In the UK, only MDs are licensed to provide this treatment, says Pattinson, who has offered prolotherapy for 40 of his 50 years as a clinical practitioner, treating more than 150,000 patients with this approach. Dueto high demand, his practice is now nearly exclusively prolotherapeutic, with patients flying in from France, Norway, Finland and the Netherlands, as well as from faraway places like Cambodia, India and even Australia.

In the US, either MDs or DOs (doctors of osteopathy) can give the treatment. An article in The Physician and Sports medicine reported that as of 2000 450,000 Americans had undergone prolotherapy and found benefits, including many patients who were themselves physicians.

Although not available on the National Health, prolotherapy is performed as an outpatients treatment in doctors' offices and clinical settings such as sports medicine facilities. A number of British private insurers will cover what is usually referred to as 'sclerosant therapy'.

In the US, prolotherapy has been covered by health- insurance providers since 2010, but is consideredan out-of-pocket expense and categorized as an "experimental" procedure-implying that it's a novel, unproven practice.

An ancient healing art

"Experimental? " wryly comments Walter Grote, DO, a US-based osteopathand internist who has practised prolotherapy since 2001.

"It's believed that Hippocrates was the first to experiment with it back in Ancient Greece."According to Grote, the famed physician" utilized a hot wire to induce prolotherapy to heal rotator-cuff injuries in gladiators".

That ancient method induced scarring, whereas our modern-day treatments using injections of proliferative agents do not.

In the 1930s, Iowa physician George Hackett noticed that osteopaths were using this approachto treat hernias, which arise when a weakness in the muscles of the abdominal wall (or elsewhere) permits a small portion of an internal organ (like the colon) to protrude. This led Hackett to apply the technique to treat what he called the "relaxed" ligaments and tendons that contribute to joint dysfunction. (The technique can also be used to treat varicose veins.)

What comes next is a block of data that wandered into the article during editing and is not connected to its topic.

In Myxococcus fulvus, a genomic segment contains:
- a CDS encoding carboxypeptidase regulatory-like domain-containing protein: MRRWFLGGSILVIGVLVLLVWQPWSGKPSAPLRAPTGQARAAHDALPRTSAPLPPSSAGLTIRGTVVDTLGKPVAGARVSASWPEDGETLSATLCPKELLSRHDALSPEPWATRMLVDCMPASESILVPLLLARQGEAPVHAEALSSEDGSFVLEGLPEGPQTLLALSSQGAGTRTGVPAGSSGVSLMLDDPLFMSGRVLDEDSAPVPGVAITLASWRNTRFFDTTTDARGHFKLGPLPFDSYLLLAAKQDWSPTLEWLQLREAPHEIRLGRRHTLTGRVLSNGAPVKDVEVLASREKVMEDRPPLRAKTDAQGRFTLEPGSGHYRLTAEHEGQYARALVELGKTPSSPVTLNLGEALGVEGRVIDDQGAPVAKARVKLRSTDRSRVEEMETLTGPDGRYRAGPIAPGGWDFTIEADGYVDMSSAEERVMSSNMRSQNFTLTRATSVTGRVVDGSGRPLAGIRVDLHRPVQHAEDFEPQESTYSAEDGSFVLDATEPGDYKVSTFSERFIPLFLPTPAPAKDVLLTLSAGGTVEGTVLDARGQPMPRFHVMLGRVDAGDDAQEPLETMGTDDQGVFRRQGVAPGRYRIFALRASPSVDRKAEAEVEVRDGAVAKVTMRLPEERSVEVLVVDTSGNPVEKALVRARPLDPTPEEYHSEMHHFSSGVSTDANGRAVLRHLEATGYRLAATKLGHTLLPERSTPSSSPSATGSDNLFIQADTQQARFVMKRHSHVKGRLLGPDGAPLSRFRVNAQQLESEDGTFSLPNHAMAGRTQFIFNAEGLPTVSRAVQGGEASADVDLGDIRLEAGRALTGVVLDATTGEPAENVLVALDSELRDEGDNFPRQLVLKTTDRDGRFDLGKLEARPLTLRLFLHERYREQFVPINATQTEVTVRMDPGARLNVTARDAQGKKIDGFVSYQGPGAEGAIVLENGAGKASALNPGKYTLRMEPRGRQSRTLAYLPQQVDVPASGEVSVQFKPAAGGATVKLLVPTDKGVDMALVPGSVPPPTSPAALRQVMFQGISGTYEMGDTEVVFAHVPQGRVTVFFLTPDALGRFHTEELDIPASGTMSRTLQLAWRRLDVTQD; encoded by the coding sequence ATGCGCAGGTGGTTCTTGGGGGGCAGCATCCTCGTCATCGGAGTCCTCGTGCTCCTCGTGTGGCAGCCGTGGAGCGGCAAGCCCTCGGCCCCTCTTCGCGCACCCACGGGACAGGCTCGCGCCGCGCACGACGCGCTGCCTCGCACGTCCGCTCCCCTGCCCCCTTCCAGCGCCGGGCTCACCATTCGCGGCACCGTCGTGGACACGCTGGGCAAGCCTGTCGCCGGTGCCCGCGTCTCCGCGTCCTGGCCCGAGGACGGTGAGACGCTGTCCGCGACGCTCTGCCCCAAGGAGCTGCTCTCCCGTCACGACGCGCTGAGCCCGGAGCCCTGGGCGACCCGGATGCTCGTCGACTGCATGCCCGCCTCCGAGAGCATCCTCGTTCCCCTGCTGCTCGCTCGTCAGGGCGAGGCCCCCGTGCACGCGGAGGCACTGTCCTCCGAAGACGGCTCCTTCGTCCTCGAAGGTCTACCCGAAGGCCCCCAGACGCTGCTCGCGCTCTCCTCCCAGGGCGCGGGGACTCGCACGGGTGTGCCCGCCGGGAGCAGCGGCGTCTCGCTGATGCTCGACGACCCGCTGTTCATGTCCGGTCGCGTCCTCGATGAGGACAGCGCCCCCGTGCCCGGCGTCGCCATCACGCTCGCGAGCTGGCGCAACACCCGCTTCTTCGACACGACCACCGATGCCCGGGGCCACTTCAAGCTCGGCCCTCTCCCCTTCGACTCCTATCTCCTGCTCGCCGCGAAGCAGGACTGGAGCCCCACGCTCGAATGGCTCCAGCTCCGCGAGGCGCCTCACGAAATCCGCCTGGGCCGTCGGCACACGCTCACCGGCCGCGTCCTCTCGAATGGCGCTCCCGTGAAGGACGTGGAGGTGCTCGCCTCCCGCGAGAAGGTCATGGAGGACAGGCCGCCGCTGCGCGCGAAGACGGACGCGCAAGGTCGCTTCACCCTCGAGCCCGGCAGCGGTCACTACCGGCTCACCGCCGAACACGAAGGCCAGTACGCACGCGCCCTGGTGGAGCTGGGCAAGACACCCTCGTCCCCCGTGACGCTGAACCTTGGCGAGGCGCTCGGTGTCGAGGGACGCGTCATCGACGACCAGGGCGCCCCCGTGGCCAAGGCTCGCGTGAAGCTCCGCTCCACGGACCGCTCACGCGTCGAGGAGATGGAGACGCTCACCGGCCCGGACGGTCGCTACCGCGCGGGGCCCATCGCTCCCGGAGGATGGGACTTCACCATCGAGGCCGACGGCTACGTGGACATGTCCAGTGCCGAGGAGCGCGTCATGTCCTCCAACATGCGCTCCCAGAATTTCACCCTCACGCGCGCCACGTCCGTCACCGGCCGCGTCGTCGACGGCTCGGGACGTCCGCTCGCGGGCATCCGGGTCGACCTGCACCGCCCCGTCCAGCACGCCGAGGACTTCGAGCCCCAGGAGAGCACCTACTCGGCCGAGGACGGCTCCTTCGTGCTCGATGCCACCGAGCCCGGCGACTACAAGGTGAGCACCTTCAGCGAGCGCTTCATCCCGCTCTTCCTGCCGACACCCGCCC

Connective tissue like tendons and ligaments can only be safely stretched to a limited degree before they rupture or tear. Hyper mobile or 'double-jointed' people-like the performing contortionists in the Cirque du Soleil, and some gymnasts and dancers- are more prone to these kinds of injuries. When a ligament is stretched beyond its natural extension, some of its fibres are lengthened permanently like an overstretched elastic band. With constant lengthening and tearing, the area is then weakened permanently. According to his book Ligament and Tendon Relaxation Treated by Prolotherapy (Springfield, IL: Charles C Thomas, 1956), updated versions of which still serve as the clinician's prolotherapy manual to this day, Hackett performed the first animal study using this method. After injecting a rabbit's Achilles tendon, he documented a 100 per cent increase in tendon thickness and strength.

Although first thought to create scar or fibrous tissue, more recent animal studies have confirmed that normal tissue regrows because the body lays down new collagen when stimulated by the injected substances. Because of the "proliferative" action, the treatment was re-dubbed 'prolotherapy'.

Despite its usefulness for a wide catalogue of complaints, prolotherapy is neither well known nor well used for a variety of reasons. A side from the issue of insurance coverage, there are far fewer prolotherapists than surgeons or doctors willing to offer it, with about 30 practitioners in the UK and around 300 in the US.

What's in the jabs?

According to Los Angeles-based physician Marc Darrow (who has treated American basketball great Abdul-Karim al-Jabbar), the "specific combinations of chemicals and substances used are as varied as the 'schools' of prolotherapy using them." These agents include:

-D50W (50 per cent dextrose in water)

-Sodium morrhuate

-Hypertonic saline

-Calcium carbonate

-Pumice 'solution'

-PQU (phenol-quinine-urea)

-P2G (phenol-glucose-glycerine)

-PRP (platelet-rich plasma)

-Growth factors

-Stem cells.

Common to all of them is the ability to act as an irritant to prompt the body to initiate its own innate healing response.

Results compared to surgery

While no double-blind studies have been done to measure differences in outcomes between surgery and prolotherapy, various studies of each form of intervention on its own do provide some data for comparison.

A double-blind controlled study carried out in 2002 compared the outcomes in patients with knee arthritis who were assigned to two treatment groups: an arthroscopic knee-surgery group and a control group who underwent matching placebo or fake surgery.

Based on their findings, the authors concluded that the effectiveness of 'keyhole' surgery for knee osteoarthritis was no better than the sham surgery, prompting their comment that "the billions of dollars spent on such procedures annually might be put to better use."

When prolotherapy and exercise therapy, on the other hand, were given to patients with the same type of osteoarthritis in the knee, function improved and pain was reduced by nearly 50 per cent.